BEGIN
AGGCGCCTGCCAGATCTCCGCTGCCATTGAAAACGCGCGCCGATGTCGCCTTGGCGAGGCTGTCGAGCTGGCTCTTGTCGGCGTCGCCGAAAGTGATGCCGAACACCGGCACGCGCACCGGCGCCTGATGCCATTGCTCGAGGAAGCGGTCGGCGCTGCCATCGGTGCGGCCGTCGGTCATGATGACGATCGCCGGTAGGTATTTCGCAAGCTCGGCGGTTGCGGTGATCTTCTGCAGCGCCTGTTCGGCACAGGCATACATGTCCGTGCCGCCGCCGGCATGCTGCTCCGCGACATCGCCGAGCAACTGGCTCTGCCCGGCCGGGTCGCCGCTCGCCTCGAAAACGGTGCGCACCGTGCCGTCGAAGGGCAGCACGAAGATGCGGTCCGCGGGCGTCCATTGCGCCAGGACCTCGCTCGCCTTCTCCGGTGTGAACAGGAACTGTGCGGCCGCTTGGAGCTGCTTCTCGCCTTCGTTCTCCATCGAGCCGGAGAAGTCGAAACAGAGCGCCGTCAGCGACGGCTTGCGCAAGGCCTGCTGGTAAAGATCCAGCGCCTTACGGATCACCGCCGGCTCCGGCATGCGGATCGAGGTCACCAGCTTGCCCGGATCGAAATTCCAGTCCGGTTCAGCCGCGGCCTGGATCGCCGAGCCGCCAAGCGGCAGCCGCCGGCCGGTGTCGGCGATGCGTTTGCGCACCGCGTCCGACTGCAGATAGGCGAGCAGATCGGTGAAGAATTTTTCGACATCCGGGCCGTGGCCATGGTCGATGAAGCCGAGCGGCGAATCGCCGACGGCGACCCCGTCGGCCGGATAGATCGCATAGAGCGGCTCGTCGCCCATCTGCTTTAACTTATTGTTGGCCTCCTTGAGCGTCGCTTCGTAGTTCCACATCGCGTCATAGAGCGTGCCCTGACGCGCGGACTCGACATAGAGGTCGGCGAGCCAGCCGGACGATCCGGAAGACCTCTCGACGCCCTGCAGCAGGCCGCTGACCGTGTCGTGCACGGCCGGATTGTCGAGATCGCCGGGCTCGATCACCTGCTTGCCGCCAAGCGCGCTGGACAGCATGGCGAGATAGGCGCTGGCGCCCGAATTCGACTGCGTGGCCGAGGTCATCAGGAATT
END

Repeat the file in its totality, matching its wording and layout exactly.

AGGCGCCTGCCAGATCTCCGCTGCCATTGAAAACGCGCGCCGATGTCGCCTTGGCGAGGCTGTCGAGCTGGCTCTTGTCGGCGTCGCCGAAAGTGATGCCGAACACCGGCACGCGCACCGGCGCCTGATGCCATTGCTCGAGGAAGCGGTCGGCGCTGCCATCGGTGCGGCCGTCGGTCATGATGACGATCGCCGGTAGGTATTTCGCAAGCTCGGCGGTTGCGGTGATCTTCTGCAGCGCCTGTTCGGCACAGGCATACATGTCCGTGCCGCCGCCGGCATGCTGCTCCGCGACATCGCCGAGCAACTGGCTCTGCCCGGCCGGGTCGCCGCTCGCCTCGAAAACGGTGCGCACCGTGCCGTCGAAGGGCAGCACGAAGATGCGGTCCGCGGGCGTCCATTGCGCCAGGACCTCGCTCGCCTTCTCCGGTGTGAACAGGAACTGTGCGGCCGCTTGGAGCTGCTTCTCGCCTTCGTTCTCCATCGAGCCGGAGAAGTCGAAACAGAGCGCCGTCAGCGACGGCTTGCGCAAGGCCTGCTGGTAAAGATCCAGCGCCTTACGGATCACCGCCGGCTCCGGCATGCGGATCGAGGTCACCAGCTTGCCCGGATCGAAATTCCAGTCCGGTTCAGCCGCGGCCTGGATCGCCGAGCCGCCAAGCGGCAGCCGCCGGCCGGTGTCGGCGATGCGTTTGCGCACCGCGTCCGACTGCAGATAGGCGAGCAGATCGGTGAAGAATTTTTCGACATCCGGGCCGTGGCCATGGTCGATGAAGCCGAGCGGCGAATCGCCGACGGCGACCCCGTCGGCCGGATAGATCGCATAGAGCGGCTCGTCGCCCATCTGCTTTAACTTATTGTTGGCCTCCTTGAGCGTCGCTTCGTAGTTCCACATCGCGTCATAGAGCGTGCCCTGACGCGCGGACTCGACATAGAGGTCGGCGAGCCAGCCGGACGATCCGGAAGACCTCTCGACGCCCTGCAGCAGGCCGCTGACCGTGTCGTGCACGGCCGGATTGTCGAGATCGCCGGGCTCGATCACCTGCTTGCCGCCAAGCGCGCTGGACAGCATGGCGAGATAGGCGCTGGCGCCCGAATTCGACTGCGTGGCCGAGGTCATCAGGAATT